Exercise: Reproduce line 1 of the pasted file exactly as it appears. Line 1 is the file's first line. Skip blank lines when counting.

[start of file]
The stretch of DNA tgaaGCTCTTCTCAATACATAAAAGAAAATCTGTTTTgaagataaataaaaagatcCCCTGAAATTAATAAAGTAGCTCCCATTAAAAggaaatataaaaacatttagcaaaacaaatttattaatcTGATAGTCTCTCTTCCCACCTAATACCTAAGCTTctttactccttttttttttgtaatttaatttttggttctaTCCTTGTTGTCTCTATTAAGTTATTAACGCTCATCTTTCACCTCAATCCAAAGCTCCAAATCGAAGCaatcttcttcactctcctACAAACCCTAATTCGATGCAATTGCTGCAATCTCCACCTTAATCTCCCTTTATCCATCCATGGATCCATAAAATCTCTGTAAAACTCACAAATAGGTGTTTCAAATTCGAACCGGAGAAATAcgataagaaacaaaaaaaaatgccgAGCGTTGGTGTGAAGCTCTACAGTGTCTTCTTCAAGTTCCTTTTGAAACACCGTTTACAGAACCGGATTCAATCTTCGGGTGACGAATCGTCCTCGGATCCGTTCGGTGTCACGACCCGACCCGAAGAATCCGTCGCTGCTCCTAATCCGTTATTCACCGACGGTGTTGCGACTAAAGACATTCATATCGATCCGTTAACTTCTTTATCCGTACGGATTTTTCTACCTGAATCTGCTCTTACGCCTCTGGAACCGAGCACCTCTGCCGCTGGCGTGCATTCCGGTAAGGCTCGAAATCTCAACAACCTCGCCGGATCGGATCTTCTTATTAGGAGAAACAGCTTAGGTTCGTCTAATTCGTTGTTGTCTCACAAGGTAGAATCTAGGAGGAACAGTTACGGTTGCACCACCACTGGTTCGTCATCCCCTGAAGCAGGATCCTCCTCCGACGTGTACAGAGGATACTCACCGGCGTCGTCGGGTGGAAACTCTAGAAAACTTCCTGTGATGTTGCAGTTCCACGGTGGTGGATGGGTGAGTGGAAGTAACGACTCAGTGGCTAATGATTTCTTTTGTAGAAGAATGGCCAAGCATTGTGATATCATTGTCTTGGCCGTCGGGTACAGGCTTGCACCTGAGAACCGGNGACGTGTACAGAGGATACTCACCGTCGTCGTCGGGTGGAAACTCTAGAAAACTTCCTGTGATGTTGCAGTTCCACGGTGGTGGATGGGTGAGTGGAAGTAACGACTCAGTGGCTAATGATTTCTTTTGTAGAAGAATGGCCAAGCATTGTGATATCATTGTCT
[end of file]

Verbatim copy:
The stretch of DNA tgaaGCTCTTCTCAATACATAAAAGAAAATCTGTTTTgaagataaataaaaagatcCCCTGAAATTAATAAAGTAGCTCCCATTAAAAggaaatataaaaacatttagcaaaacaaatttattaatcTGATAGTCTCTCTTCCCACCTAATACCTAAGCTTctttactccttttttttttgtaatttaatttttggttctaTCCTTGTTGTCTCTATTAAGTTATTAACGCTCATCTTTCACCTCAATCCAAAGCTCCAAATCGAAGCaatcttcttcactctcctACAAACCCTAATTCGATGCAATTGCTGCAATCTCCACCTTAATCTCCCTTTATCCATCCATGGATCCATAAAATCTCTGTAAAACTCACAAATAGGTGTTTCAAATTCGAACCGGAGAAATAcgataagaaacaaaaaaaaatgccgAGCGTTGGTGTGAAGCTCTACAGTGTCTTCTTCAAGTTCCTTTTGAAACACCGTTTACAGAACCGGATTCAATCTTCGGGTGACGAATCGTCCTCGGATCCGTTCGGTGTCACGACCCGACCCGAAGAATCCGTCGCTGCTCCTAATCCGTTATTCACCGACGGTGTTGCGACTAAAGACATTCATATCGATCCGTTAACTTCTTTATCCGTACGGATTTTTCTACCTGAATCTGCTCTTACGCCTCTGGAACCGAGCACCTCTGCCGCTGGCGTGCATTCCGGTAAGGCTCGAAATCTCAACAACCTCGCCGGATCGGATCTTCTTATTAGGAGAAACAGCTTAGGTTCGTCTAATTCGTTGTTGTCTCACAAGGTAGAATCTAGGAGGAACAGTTACGGTTGCACCACCACTGGTTCGTCATCCCCTGAAGCAGGATCCTCCTCCGACGTGTACAGAGGATACTCACCGGCGTCGTCGGGTGGAAACTCTAGAAAACTTCCTGTGATGTTGCAGTTCCACGGTGGTGGATGGGTGAGTGGAAGTAACGACTCAGTGGCTAATGATTTCTTTTGTAGAAGAATGGCCAAGCATTGTGATATCATTGTCTTGGCCGTCGGGTACAGGCTTGCACCTGAGAACCGGNGACGTGTACAGAGGATACTCACCGTCGTCGTCGGGTGGAAACTCTAGAAAACTTCCTGTGATGTTGCAGTTCCACGGTGGTGGATGGGTGAGTGGAAGTAACGACTCAGTGGCTAATGATTTCTTTTGTAGAAGAATGGCCAAGCATTGTGATATCATTGTCT